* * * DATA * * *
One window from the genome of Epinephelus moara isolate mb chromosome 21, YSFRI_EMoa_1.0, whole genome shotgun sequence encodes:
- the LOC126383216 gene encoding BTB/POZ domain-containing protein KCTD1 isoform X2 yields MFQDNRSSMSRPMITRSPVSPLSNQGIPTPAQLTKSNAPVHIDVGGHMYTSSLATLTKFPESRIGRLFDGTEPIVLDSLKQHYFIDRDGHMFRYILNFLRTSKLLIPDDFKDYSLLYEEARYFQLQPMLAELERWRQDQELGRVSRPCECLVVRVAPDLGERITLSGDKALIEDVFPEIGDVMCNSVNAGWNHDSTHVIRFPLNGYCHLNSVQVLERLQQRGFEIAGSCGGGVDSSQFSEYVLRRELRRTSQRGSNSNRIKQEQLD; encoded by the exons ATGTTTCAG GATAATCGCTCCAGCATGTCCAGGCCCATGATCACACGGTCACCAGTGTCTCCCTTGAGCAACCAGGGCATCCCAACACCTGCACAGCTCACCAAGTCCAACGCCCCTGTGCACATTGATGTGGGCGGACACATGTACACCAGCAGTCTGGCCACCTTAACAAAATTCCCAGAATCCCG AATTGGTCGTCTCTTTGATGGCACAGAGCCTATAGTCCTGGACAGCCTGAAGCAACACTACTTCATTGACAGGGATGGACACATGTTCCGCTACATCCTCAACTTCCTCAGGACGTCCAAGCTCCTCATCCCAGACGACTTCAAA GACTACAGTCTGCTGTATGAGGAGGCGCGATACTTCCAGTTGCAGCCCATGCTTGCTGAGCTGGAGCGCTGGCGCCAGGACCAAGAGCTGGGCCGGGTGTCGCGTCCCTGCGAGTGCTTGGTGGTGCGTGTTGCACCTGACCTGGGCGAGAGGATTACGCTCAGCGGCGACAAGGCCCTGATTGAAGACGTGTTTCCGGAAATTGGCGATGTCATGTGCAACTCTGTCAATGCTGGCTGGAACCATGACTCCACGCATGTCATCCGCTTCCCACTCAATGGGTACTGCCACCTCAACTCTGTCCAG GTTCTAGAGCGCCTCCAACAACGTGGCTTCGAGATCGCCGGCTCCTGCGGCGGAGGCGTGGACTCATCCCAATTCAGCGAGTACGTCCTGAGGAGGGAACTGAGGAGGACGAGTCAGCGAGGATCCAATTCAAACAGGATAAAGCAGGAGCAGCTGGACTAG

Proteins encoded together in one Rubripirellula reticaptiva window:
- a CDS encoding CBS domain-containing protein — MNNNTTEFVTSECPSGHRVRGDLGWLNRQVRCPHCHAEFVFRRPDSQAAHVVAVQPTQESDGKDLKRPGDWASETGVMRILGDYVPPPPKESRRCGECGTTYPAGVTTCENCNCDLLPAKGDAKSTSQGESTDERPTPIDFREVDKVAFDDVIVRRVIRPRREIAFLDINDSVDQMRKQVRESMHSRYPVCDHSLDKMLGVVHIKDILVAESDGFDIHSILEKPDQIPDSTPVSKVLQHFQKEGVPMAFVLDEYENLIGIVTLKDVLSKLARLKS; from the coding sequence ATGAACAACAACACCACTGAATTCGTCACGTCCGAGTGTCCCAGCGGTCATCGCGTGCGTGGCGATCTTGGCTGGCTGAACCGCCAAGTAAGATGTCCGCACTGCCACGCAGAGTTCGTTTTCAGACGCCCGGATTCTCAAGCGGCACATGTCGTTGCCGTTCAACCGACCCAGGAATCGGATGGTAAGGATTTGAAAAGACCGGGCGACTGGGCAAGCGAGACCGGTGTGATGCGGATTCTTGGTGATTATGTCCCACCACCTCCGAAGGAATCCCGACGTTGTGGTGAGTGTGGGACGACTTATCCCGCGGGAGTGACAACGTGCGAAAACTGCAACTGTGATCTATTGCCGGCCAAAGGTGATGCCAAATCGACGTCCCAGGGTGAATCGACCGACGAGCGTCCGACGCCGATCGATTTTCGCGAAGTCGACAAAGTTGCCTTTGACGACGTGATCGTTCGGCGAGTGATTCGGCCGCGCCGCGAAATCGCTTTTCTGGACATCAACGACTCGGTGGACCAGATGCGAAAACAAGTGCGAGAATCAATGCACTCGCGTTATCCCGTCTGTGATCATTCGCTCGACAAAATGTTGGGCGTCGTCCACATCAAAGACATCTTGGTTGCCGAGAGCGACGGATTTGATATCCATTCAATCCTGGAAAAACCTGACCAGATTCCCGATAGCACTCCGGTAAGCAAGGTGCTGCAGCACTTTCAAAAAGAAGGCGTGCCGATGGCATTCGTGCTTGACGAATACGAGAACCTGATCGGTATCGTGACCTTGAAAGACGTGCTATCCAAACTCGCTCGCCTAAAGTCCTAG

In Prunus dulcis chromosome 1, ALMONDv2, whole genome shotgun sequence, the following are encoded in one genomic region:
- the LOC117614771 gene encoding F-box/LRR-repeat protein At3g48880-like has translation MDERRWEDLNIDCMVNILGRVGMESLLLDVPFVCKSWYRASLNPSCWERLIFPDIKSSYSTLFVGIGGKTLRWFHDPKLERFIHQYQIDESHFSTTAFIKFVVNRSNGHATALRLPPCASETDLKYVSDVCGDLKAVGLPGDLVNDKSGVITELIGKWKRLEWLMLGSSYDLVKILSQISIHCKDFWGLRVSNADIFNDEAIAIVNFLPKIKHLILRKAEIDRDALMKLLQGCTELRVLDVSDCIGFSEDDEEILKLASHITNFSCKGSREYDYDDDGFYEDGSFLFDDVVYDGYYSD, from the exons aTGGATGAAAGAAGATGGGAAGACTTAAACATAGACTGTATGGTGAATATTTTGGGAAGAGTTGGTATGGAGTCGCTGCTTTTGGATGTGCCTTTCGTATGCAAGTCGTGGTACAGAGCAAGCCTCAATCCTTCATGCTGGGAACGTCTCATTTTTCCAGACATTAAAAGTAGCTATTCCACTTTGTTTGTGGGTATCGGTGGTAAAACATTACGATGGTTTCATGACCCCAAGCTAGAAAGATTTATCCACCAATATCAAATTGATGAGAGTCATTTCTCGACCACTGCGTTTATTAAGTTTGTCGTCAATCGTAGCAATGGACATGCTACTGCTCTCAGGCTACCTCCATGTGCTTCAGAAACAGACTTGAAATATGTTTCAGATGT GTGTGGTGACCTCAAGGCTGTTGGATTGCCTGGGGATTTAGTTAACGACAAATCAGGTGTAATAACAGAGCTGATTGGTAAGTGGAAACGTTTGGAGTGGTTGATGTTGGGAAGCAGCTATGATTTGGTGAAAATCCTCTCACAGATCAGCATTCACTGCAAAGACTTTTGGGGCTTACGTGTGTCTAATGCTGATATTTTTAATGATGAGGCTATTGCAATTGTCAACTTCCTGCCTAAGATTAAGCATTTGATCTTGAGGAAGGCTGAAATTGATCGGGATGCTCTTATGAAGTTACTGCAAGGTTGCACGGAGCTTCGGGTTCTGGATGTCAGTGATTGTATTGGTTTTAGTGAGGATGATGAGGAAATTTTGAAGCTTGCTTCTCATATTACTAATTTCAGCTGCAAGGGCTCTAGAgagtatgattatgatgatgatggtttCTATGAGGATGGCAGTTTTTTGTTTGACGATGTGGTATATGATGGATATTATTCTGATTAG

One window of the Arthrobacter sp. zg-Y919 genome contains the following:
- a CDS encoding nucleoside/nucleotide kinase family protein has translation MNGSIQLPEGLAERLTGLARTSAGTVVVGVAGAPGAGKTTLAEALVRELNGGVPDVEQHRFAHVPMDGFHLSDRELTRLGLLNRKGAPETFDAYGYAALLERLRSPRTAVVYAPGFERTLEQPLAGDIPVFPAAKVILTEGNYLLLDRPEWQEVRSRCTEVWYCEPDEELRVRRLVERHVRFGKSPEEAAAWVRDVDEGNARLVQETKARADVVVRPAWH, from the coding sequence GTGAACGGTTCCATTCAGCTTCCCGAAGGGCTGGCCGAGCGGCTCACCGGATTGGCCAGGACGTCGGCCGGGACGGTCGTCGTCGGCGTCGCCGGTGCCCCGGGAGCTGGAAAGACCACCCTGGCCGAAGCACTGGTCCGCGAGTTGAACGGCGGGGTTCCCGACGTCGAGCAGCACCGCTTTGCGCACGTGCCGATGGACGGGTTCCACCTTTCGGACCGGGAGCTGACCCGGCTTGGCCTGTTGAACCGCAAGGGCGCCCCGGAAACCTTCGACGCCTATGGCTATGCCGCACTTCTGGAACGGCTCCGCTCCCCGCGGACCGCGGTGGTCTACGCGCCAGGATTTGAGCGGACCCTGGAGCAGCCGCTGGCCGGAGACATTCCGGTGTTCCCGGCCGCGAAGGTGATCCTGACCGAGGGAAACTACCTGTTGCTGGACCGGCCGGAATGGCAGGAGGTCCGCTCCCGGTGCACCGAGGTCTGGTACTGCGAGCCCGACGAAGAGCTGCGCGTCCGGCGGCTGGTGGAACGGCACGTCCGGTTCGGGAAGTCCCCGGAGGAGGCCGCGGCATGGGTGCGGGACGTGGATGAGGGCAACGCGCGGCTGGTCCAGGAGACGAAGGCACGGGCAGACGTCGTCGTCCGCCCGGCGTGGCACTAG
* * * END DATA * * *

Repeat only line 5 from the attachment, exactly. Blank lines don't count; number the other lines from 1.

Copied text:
In Prunus dulcis chromosome 1, ALMONDv2, whole genome shotgun sequence, the following are encoded in one genomic region: